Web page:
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2 minutes ago, captainb said:

The banks will notice. Mr and Mrs Smith have however been told then can miss 6 payments if they just ask.

They'll have to pay it back that's for sure. But repossessions? I doubt it. The auctions have been quiet for years, very little stock aside from unmortgageable and undesireable. I would love to be wrong!

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1 hour ago, MARTINX9 said:

Almost all Nationwide instant access savings and ISAs are now paying 0.01%. So if you invested £50,000 you would earn a grand total of £5 in interest a year. These rates are way below what several banks are paying.

So yes prudent mug savers are paying for over leveraged feckless borrowers including BTL landlords at NW.

So much for caring sharing mutuality!

Saver members outnumber mortgage  holders by 9 to 1 so they could use their voting power to vote out the board at the July AGM!

Last month my Nationwide cash ISA went from 1.4% to 0.35%. My Nationwide Help to Buy ISA went from 2.5% to 1% and my daughter's Nationwide future saver went from 3% to 1%. I've now cashed anything sub 1% out of Nationwide and looking very carefully at what to do with anything left there earning 1%. 

Blessing in disguise really as i was concerned about getting near to the FSCO limit. Not a problem now but those annoying Nationwide commercials are still infuriating. 

Edited by sammersmith
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THEY WILL STOP AT NOTHING.

They will not repo. They will not allow houses to fall to fair value.  If they do, they are bankrupt.

This is fraud, a crime.  These ****s should be jailed.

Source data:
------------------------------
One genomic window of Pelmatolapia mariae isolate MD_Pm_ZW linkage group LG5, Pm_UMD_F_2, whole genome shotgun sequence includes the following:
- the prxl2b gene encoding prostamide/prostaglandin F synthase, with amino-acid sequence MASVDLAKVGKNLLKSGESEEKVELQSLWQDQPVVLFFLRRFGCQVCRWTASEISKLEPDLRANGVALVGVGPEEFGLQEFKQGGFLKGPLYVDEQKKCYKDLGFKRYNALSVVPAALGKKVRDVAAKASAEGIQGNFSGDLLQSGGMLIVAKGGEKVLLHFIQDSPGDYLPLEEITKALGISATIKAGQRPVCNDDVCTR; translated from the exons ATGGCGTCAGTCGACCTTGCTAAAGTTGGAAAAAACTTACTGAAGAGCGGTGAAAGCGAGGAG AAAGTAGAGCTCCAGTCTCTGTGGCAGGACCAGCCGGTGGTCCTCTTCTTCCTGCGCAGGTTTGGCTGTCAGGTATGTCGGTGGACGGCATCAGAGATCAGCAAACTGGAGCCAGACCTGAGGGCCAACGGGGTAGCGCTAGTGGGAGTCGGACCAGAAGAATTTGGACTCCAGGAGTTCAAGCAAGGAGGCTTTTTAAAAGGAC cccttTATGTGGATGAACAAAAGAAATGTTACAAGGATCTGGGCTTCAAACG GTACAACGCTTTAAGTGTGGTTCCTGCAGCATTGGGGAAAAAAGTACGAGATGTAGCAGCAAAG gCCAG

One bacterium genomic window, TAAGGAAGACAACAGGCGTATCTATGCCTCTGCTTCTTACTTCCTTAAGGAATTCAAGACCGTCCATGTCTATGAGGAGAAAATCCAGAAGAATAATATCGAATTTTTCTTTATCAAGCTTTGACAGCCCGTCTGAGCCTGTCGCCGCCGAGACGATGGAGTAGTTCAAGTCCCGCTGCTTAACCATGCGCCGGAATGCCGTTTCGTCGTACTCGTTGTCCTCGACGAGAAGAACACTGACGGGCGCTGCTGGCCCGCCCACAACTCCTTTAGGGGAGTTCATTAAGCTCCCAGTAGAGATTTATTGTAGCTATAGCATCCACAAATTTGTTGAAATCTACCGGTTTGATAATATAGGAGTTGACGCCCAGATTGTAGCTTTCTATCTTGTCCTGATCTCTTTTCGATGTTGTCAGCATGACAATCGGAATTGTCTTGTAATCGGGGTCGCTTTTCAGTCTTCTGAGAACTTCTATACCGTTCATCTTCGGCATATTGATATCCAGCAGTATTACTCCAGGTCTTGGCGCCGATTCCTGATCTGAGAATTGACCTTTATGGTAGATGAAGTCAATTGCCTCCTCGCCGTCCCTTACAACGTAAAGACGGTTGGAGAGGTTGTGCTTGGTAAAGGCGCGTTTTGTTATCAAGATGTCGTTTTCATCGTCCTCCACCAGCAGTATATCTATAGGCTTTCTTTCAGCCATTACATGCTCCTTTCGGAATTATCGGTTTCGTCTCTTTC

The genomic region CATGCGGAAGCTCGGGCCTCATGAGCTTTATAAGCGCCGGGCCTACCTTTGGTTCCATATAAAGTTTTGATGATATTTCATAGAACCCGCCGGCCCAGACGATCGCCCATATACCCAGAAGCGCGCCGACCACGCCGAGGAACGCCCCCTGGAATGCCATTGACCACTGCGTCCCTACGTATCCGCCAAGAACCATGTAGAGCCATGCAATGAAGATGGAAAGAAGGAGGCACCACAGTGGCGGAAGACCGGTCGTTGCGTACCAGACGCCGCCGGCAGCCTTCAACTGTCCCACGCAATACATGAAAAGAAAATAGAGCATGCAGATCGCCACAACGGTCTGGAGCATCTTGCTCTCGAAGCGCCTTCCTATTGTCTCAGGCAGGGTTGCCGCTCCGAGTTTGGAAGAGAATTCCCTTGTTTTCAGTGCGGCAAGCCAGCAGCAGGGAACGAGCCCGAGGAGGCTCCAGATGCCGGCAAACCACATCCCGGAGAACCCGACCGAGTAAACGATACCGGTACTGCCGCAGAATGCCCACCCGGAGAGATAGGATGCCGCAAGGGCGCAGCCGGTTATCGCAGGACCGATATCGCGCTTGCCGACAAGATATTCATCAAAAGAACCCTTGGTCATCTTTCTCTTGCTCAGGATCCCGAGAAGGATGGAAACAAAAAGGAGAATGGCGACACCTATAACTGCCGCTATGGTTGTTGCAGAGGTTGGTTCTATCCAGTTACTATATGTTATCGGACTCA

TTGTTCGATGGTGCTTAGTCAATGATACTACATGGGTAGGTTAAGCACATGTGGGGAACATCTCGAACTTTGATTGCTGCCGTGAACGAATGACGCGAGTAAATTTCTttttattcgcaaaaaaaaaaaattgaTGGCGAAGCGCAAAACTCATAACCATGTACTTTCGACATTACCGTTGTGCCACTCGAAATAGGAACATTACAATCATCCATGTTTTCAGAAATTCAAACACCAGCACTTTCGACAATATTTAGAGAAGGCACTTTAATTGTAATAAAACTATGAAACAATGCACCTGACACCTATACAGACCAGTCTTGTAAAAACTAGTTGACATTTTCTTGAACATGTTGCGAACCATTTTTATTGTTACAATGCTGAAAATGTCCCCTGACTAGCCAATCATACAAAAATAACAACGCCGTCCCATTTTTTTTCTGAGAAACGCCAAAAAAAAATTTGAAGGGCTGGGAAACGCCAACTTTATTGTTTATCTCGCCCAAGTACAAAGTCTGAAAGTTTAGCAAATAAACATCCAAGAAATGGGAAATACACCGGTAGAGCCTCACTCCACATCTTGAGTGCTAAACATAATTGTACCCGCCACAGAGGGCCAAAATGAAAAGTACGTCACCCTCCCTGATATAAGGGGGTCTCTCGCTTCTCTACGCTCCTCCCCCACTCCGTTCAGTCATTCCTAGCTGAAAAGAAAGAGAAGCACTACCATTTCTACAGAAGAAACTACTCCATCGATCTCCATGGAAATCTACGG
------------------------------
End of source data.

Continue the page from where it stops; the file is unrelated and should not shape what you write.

I expect they think it'll all be hunky dory in a year and they can continue as normal with the plates still spinning.

This is like the NR all over again.  The NW could fail IMHO

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29 minutes ago, richmondtw said:

No that will not happen

You don't think so? I worked for ulster Bank. In 2008 and then many of the Irish banks issued 200% mortgages as the property market fell 50%.

According to this link virgin are already offering 200% ltv mortgages and a few banks, including tsb, are offering 120% ltv as a remortgage - in effect keeping you on the hook for your debt despite owing more than your house is worth. 

Screenshot_20200529_110629.jpg

And I can find references to 200% Ltv on other websites

http://www.whistletree.co.uk/mortgages/switching-your-mortgage-to-a-new-rate

Rates are available on secured loans up to 200% of your home's value

Edited by regprentice
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2 minutes ago, regprentice said:

You don't think so? I worked for ulster Bank. In 2008 and then many of the Irish banks issued 200% mortgages as the property market fell 50%.

According to this link virgin are already offering 200% ltv mortgages and a few banks, including tsb, are offering 120% ltv as a remortgage - in effect keeping you on the hook for your debt despite owing more than your house is worth. 

Screenshot_20200529_110629.jpg

And I can find references to 200% Ltv on other websites

http://www.whistletree.co.uk/mortgages/switching-your-mortgage-to-a-new-rate

Rates are available on secured loans up to 200% of your home's value

Are you making that up the Virgin one I mean ?

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4 minutes ago, Clarky Cat said:

"no mortgage member will lose their home"

Note that's their home, rather than their house. Could be taken as saying homeowners protected, but BTL not.

It's not their ****ing home till they've paid the savers for it.

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1 minute ago, TheCountOfNowhere said:

Are you making that up the Virgin one I mean ?

Follow the link.

I've never seen a 200% ltv mortgage in the UK before but I worked with them In Ireland. I've no idea whether that is a common virgin product or a very specific specialised product but it doesn't appear to be from the description and it just came up on a standard search on money.co.uk

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  • 417 Brexit, House prices and Summer 2020

    1. 1. Including the effects Brexit, where do you think average UK house prices will be relative to now in June 2020?


      • down 5% +
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      • Even
      • up 2.5%
      • up 5%